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Russian roulette

Posted: February 14, 2014 6:22 p.m.
Updated: February 17, 2014 5:00 a.m.

The game of Russian roulette consists of taking a loaded gun, aiming it at your head, firing it, and hoping the chamber will be empty. After I completed my Ph.D., I still lacked wisdom. When my husband wanted to give me a trip for a graduation present, I thought I had earned at least a trip to three locations, so I chose China, Egypt and Russia. Each location was different, but this article concerns Russia. The tourism brochures painted marvelous pictures of an elegant vacation with spas, up-to-date hotels and excursions. The brochures did not lie: the sites were there. Nothing, however, worked. I early learned the phrase for hot water (phonetically sounding as “kippy tok”). No such thing existed anywhere, even in the hotels. To take a bath, I would have to steel myself and force myself into frigid bath water; that is, until a huge American youth caused no water to flow. Then, we had to wait until China for a tub bath or shower. Russia was a land of unexpected surprises.

One of the first surprises was the bathroom facilities. No commode existed, even in the finest hotels. My first introduction to the hole in the floor made me believe that the aide had ushered me into a cubicle undergoing repair. When I backed out with a puzzled look, she swabbed the floor and gestured for me to enter. Finally, I realized I was to aim at the hole or forget the activity. All cubicles were the same.

Russian women are amazing! One sought after honor is to be “the mother of the hero,” meaning she must have eight to 10 sons. Some of them are quite beautiful by Western standards. Others are solidly built and strong beyond belief. For example, when shopping one day, a Russian woman and I were attempting to pass each other, always getting in the way of the other. Neither of us spoke the other’s language, so the Russian woman simply reached out with one hand and lifted me aside, no mean feat. No pain or intimidation was involved; however, I did carry her fingerprints on my shoulder. Perhaps their strength and desire for male offspring come from their losses in several wars. I do know, weight lifting or not, I would be no match for a “mother of the hero.”

Americans were constantly under scrutiny, but certainly not to the same level as the Jewish people. When we went from one city to another, the bus was entered by armed soldiers who checked passports and gave closer scrutiny to certain others. Some guides pretended not to understand English, but they listened to every word the American spoke. At that time, American tourists received a warning not to carry any reading material into Russia. I thought how foolish such an edict was until a woman was imprisoned for questioning just for having a Time magazine! Her two-day interrogation meant she lost two days of an expensive vacation … and her magazine.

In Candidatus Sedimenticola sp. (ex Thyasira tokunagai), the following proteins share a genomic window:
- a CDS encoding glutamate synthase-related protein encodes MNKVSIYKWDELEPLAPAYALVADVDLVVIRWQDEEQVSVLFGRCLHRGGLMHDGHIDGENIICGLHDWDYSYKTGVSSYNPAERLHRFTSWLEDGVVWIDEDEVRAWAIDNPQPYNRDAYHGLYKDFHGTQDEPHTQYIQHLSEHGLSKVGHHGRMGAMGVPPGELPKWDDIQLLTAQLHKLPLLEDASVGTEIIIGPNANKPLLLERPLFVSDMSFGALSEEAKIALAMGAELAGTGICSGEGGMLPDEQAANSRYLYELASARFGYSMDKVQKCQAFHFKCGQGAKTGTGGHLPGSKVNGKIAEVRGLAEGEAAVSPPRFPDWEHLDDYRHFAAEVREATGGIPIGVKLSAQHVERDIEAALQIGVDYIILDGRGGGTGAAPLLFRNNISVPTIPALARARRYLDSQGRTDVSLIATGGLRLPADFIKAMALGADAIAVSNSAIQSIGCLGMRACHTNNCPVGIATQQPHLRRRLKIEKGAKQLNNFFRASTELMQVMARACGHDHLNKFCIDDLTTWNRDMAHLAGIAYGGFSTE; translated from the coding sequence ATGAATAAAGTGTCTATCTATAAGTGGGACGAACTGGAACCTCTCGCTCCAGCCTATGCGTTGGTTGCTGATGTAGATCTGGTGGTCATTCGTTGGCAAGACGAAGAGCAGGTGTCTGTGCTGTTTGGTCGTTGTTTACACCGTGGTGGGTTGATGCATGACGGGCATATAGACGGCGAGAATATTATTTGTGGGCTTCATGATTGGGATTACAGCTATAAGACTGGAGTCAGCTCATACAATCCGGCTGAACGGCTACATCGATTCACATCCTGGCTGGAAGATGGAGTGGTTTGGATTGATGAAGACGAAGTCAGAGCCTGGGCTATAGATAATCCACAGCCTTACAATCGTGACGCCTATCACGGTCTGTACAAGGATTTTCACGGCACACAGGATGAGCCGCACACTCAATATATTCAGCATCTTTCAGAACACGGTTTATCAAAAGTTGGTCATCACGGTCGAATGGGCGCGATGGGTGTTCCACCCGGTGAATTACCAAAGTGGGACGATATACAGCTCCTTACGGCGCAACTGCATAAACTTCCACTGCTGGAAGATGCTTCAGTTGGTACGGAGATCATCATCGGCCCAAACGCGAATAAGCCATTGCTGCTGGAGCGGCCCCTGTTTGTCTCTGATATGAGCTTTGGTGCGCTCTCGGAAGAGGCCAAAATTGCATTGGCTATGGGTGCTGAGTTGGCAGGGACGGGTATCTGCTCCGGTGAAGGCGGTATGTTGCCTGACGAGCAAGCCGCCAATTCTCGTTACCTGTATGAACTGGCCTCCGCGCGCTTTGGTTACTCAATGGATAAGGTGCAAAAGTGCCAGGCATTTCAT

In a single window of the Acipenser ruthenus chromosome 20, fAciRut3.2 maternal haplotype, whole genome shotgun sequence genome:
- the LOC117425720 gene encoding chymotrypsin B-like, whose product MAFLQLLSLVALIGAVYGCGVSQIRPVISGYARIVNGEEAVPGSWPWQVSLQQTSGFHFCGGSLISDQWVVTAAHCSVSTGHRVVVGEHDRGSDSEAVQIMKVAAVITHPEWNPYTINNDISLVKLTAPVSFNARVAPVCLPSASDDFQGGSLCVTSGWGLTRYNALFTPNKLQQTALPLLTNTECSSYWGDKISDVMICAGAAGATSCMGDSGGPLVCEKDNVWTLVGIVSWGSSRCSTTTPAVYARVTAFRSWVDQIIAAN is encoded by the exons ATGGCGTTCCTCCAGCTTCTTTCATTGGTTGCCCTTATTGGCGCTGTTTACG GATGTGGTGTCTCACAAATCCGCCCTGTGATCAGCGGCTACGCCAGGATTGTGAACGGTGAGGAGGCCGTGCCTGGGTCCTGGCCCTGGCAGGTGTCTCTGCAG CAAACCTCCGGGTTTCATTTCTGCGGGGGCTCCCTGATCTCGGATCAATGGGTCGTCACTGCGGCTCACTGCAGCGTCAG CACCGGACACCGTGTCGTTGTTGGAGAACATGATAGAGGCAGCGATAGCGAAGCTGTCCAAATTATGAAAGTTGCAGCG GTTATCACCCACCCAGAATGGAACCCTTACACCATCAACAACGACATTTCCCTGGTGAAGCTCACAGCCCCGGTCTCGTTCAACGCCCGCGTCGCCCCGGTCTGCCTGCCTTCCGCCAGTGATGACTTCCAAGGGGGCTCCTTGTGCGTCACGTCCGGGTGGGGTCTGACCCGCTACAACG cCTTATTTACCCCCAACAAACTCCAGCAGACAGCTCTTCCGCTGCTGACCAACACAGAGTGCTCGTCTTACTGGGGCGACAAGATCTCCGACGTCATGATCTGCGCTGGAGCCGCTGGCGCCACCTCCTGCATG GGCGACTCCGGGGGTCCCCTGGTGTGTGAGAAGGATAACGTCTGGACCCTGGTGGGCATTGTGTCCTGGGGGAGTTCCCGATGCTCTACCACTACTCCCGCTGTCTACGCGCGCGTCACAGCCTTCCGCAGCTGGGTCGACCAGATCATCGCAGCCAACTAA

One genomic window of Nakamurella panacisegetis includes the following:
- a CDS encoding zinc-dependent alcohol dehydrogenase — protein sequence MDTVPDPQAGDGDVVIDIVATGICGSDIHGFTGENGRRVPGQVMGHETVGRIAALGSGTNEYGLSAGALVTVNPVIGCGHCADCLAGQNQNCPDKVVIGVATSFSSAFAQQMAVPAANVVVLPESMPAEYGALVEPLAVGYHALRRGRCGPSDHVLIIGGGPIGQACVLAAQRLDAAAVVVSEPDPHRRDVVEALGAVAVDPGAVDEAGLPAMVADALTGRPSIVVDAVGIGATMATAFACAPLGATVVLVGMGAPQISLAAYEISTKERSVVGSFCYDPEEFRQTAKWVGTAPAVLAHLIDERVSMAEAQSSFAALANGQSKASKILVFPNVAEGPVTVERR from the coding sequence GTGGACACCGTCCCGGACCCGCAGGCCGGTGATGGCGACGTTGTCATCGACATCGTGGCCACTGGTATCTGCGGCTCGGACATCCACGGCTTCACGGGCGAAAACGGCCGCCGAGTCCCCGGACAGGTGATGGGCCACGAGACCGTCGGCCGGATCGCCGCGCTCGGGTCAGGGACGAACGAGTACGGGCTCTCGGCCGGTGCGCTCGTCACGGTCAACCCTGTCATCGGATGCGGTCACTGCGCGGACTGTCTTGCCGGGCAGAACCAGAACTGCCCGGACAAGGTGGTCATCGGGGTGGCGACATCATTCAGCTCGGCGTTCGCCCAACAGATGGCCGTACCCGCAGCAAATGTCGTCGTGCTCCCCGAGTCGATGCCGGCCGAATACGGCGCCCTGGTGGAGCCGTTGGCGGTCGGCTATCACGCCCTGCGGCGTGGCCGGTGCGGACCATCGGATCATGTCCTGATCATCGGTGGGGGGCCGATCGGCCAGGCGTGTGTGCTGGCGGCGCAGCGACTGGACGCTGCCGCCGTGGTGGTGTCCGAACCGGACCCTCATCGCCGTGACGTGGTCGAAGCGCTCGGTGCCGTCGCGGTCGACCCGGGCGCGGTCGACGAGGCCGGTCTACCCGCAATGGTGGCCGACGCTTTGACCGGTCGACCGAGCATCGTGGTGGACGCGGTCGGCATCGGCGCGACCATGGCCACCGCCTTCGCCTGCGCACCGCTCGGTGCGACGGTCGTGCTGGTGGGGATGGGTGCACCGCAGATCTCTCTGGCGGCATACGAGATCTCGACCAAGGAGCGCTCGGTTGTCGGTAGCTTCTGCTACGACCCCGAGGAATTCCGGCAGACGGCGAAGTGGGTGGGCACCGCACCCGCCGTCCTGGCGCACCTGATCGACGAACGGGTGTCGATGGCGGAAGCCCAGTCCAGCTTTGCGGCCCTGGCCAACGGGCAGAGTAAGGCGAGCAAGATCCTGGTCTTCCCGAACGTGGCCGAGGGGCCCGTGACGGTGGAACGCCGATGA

At Lenin’s Tomb, I discovered my arms had to be covered or I could not enter. Since I had left my coat on the bus, I had to borrow a sweater from a friend, a tiny lady. I entered the tomb with a sweater that came slightly below my elbow, but I did gain entry. When I attempted to enter by a shorter entrance, one of my friends called out a warning: a soldier had clicked off his safety and was aiming his rifle at me.

One of my habits was to have my hair done at each different country I entered. I learned the customs for this activity. In Russia, tipping by giving money was an insult. At the time, your tip had to be stockings, chewing gum, candy or cigarettes. I had a cold water shampoo, but got special treatment by the beautician heating the rinse water on a coal heater. I learned that the electricity was free, but there was never any working! The regular Russians did not complain; perhaps they were afraid of being reported.

The consumer had a difficult time. The food was unpalatable. I saw long queues of people lined up for tomatoes about the size of plums. If a person wished to buy souvenirs, he had to find the article, go to a second individual who gave him a chit, then to a third individual who exchanged to a token showing he had paid, and finally to the line where he would get the article. Jobs were hard to find. Some doctors were in the bartering process, since it was the only possibility for employment.

The Russians did not trust the Americans at the time and often spoke derogatorily of America. As a result, the bus load of tourists passed the Kremlin singing “God Bless America” at the top of our lungs. We had our own Cold War.

Just before leaving Russia, our group had a debriefing. My husband, fearing my mouth and bravery, told me I should say nothing, a matter that would have been hard for me to do. When he saw my reaction, he said something akin to leaving me behind might be the only choice if I didn’t follow instructions. The debriefing was nothing but a propaganda seminar in which the leader told us how mistreated we were by our officials. I could barely contain my patriotism, but I did want to get back home. Certainly, even with some of the questionable activities of our elected officials in America, we can unseat them at the next election and do not have to fear our lives.

Having traveled is always better than getting ready to travel. No wonder so many people are jealous of America’s prosperity. What we have, we often take for granted. Truly, no matter where we are guests, home is best!

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